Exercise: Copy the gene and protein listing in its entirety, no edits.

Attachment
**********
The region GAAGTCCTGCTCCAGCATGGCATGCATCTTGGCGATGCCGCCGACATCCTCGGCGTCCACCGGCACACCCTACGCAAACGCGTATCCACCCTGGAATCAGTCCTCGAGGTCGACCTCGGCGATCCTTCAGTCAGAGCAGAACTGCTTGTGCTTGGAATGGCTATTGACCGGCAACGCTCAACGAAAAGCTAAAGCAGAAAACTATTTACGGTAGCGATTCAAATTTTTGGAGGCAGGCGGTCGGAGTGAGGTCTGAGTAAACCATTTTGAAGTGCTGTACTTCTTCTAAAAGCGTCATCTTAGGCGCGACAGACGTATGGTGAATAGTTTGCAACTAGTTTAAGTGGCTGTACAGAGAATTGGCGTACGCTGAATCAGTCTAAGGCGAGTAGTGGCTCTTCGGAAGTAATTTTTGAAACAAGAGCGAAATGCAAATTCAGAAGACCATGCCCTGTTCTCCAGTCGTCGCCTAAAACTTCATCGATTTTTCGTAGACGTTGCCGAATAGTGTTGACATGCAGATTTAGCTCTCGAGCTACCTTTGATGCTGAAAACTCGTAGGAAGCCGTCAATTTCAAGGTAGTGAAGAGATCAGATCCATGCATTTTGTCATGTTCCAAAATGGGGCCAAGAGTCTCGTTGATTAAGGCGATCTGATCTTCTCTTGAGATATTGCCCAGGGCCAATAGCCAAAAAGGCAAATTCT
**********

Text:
The region GAAGTCCTGCTCCAGCATGGCATGCATCTTGGCGATGCCGCCGACATCCTCGGCGTCCACCGGCACACCCTACGCAAACGCGTATCCACCCTGGAATCAGTCCTCGAGGTCGACCTCGGCGATCCTTCAGTCAGAGCAGAACTGCTTGTGCTTGGAATGGCTATTGACCGGCAACGCTCAACGAAAAGCTAAAGCAGAAAACTATTTACGGTAGCGATTCAAATTTTTGGAGGCAGGCGGTCGGAGTGAGGTCTGAGTAAACCATTTTGAAGTGCTGTACTTCTTCTAAAAGCGTCATCTTAGGCGCGACAGACGTATGGTGAATAGTTTGCAACTAGTTTAAGTGGCTGTACAGAGAATTGGCGTACGCTGAATCAGTCTAAGGCGAGTAGTGGCTCTTCGGAAGTAATTTTTGAAACAAGAGCGAAATGCAAATTCAGAAGACCATGCCCTGTTCTCCAGTCGTCGCCTAAAACTTCATCGATTTTTCGTAGACGTTGCCGAATAGTGTTGACATGCAGATTTAGCTCTCGAGCTACCTTTGATGCTGAAAACTCGTAGGAAGCCGTCAATTTCAAGGTAGTGAAGAGATCAGATCCATGCATTTTGTCATGTTCCAAAATGGGGCCAAGAGTCTCGTTGATTAAGGCGATCTGATCTTCTCTTGAGATATTGCCCAGGGCCAATAGCCAAAAAGGCAAATTCT